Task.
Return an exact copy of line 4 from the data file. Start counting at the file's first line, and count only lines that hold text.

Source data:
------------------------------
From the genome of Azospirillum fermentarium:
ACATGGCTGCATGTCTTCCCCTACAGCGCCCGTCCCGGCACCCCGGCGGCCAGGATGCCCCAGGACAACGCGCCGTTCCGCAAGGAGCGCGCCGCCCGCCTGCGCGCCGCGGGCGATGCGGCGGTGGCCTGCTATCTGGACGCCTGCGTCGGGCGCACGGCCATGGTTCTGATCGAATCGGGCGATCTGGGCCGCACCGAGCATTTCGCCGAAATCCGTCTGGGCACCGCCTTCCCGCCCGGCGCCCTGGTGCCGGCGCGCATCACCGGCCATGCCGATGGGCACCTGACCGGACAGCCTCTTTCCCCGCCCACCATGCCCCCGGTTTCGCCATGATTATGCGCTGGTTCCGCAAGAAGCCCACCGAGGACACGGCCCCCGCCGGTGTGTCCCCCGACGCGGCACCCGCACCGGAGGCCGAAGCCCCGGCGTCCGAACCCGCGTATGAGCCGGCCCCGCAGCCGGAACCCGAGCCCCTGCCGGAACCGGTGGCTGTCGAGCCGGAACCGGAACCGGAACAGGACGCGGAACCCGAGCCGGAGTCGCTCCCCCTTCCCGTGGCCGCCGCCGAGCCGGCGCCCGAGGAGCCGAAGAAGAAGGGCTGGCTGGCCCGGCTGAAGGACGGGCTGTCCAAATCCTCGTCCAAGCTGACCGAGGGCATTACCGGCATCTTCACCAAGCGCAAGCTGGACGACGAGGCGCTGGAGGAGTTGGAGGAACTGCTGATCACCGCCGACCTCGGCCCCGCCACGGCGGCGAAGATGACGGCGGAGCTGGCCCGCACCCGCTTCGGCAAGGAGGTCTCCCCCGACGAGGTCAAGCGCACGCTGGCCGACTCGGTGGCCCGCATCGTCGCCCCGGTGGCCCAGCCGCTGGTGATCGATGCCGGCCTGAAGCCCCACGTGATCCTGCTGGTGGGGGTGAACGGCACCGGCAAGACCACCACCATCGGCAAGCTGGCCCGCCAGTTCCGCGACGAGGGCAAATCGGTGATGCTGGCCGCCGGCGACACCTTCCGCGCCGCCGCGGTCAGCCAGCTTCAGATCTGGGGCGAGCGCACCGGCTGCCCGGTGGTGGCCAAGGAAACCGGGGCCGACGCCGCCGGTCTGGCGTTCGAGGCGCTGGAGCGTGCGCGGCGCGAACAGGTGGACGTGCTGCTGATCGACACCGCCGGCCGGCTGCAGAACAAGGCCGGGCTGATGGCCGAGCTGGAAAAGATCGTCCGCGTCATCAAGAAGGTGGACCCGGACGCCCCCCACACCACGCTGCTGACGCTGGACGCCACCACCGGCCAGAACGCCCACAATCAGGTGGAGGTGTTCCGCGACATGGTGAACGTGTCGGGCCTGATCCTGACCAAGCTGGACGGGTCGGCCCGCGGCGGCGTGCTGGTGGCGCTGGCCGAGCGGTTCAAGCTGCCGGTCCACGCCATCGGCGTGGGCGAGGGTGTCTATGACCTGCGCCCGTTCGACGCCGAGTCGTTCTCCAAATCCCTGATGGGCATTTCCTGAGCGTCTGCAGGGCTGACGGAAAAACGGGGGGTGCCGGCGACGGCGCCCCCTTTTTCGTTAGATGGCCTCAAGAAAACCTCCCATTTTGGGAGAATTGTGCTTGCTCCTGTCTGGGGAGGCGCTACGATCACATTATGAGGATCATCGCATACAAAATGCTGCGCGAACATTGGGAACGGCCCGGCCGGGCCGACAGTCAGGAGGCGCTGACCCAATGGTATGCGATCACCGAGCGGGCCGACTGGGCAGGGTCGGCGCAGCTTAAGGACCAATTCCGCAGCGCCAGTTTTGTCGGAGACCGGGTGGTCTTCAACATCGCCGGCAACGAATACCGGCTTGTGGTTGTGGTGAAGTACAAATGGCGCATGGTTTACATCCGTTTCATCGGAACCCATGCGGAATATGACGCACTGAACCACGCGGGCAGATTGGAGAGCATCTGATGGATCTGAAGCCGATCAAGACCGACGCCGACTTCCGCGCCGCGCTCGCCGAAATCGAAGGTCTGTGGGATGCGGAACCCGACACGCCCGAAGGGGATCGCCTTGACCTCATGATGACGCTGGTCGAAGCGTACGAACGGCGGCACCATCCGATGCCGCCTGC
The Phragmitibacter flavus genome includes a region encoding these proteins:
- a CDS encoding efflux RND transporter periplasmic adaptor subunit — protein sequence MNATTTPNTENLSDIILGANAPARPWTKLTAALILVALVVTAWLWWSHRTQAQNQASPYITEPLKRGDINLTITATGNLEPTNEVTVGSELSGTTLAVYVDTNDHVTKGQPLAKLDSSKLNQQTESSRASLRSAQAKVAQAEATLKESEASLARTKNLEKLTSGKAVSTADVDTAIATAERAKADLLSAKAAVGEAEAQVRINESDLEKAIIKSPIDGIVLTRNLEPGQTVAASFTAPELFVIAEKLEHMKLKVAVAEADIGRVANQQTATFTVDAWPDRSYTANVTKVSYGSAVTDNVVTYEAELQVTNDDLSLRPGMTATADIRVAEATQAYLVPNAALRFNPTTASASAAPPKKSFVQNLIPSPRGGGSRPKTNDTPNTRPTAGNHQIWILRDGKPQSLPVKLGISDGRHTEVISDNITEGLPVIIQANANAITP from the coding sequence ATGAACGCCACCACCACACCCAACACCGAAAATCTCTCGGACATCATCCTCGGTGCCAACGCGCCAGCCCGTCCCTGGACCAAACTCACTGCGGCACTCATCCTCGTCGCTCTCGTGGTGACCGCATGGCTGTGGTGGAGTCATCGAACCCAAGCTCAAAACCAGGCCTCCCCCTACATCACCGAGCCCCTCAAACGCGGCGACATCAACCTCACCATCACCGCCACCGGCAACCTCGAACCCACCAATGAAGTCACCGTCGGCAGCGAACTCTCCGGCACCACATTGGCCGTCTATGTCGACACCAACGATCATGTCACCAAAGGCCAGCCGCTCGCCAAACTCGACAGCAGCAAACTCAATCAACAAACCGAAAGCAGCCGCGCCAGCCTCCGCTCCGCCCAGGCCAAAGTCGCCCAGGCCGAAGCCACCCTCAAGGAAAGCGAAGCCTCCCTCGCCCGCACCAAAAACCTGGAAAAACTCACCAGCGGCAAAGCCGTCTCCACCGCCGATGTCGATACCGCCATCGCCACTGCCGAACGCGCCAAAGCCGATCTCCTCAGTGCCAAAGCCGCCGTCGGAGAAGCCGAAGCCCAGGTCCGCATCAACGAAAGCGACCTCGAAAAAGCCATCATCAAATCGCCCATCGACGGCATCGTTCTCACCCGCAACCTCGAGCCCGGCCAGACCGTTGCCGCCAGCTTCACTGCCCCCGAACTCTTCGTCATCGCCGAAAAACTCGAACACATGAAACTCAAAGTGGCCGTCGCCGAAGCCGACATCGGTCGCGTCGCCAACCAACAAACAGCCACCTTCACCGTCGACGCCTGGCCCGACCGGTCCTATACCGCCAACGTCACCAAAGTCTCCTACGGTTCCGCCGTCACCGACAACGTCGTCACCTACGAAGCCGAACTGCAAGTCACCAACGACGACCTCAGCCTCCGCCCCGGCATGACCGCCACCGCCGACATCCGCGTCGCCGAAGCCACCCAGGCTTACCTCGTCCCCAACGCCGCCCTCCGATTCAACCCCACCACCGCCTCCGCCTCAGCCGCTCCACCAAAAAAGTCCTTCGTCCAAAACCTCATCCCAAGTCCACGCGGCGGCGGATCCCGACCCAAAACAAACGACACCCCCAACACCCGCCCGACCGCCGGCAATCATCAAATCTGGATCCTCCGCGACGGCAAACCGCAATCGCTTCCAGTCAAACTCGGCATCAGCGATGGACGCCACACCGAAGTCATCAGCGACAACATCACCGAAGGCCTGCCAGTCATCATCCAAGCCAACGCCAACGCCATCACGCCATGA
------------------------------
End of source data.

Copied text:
- a CDS encoding efflux RND transporter periplasmic adaptor subunit — protein sequence MNATTTPNTENLSDIILGANAPARPWTKLTAALILVALVVTAWLWWSHRTQAQNQASPYITEPLKRGDINLTITATGNLEPTNEVTVGSELSGTTLAVYVDTNDHVTKGQPLAKLDSSKLNQQTESSRASLRSAQAKVAQAEATLKESEASLARTKNLEKLTSGKAVSTADVDTAIATAERAKADLLSAKAAVGEAEAQVRINESDLEKAIIKSPIDGIVLTRNLEPGQTVAASFTAPELFVIAEKLEHMKLKVAVAEADIGRVANQQTATFTVDAWPDRSYTANVTKVSYGSAVTDNVVTYEAELQVTNDDLSLRPGMTATADIRVAEATQAYLVPNAALRFNPTTASASAAPPKKSFVQNLIPSPRGGGSRPKTNDTPNTRPTAGNHQIWILRDGKPQSLPVKLGISDGRHTEVISDNITEGLPVIIQANANAITP from the coding sequence ATGAACGCCACCACCACACCCAACACCGAAAATCTCTCGGACATCATCCTCGGTGCCAACGCGCCAGCCCGTCCCTGGACCAAACTCACTGCGGCACTCATCCTCGTCGCTCTCGTGGTGACCGCATGGCTGTGGTGGAGTCATCGAACCCAAGCTCAAAACCAGGCCTCCCCCTACATCACCGAGCCCCTCAAACGCGGCGACATCAACCTCACCATCACCGCCACCGGCAACCTCGAACCCACCAATGAAGTCACCGTCGGCAGCGAACTCTCCGGCACCACATTGGCCGTCTATGTCGACACCAACGATCATGTCACCAAAGGCCAGCCGCTCGCCAAACTCGACAGCAGCAAACTCAATCAACAAACCGAAAGCAGCCGCGCCAGCCTCCGCTCCGCCCAGGCCAAAGTCGCCCAGGCCGAAGCCACCCTCAAGGAAAGCGAAGCCTCCCTCGCCCGCACCAAAAACCTGGAAAAACTCACCAGCGGCAAAGCCGTCTCCACCGCCGATGTCGATACCGCCATCGCCACTGCCGAACGCGCCAAAGCCGATCTCCTCAGTGCCAAAGCCGCCGTCGGAGAAGCCGAAGCCCAGGTCCGCATCAACGAAAGCGACCTCGAAAAAGCCATCATCAAATCGCCCATCGACGGCATCGTTCTCACCCGCAACCTCGAGCCCGGCCAGACCGTTGCCGCCAGCTTCACTGCCCCCGAACTCTTCGTCATCGCCGAAAAACTCGAACACATGAAACTCAAAGTGGCCGTCGCCGAAGCCGACATCGGTCGCGTCGCCAACCAACAAACAGCCACCTTCACCGTCGACGCCTGGCCCGACCGGTCCTATACCGCCAACGTCACCAAAGTCTCCTACGGTTCCGCCGTCACCGACAACGTCGTCACCTACGAAGCCGAACTGCAAGTCACCAACGACGACCTCAGCCTCCGCCCCGGCATGACCGCCACCGCCGACATCCGCGTCGCCGAAGCCACCCAGGCTTACCTCGTCCCCAACGCCGCCCTCCGATTCAACCCCACCACCGCCTCCGCCTCAGCCGCTCCACCAAAAAAGTCCTTCGTCCAAAACCTCATCCCAAGTCCACGCGGCGGCGGATCCCGACCCAAAACAAACGACACCCCCAACACCCGCCCGACCGCCGGCAATCATCAAATCTGGATCCTCCGCGACGGCAAACCGCAATCGCTTCCAGTCAAACTCGGCATCAGCGATGGACGCCACACCGAAGTCATCAGCGACAACATCACCGAAGGCCTGCCAGTCATCATCCAAGCCAACGCCAACGCCATCACGCCATGA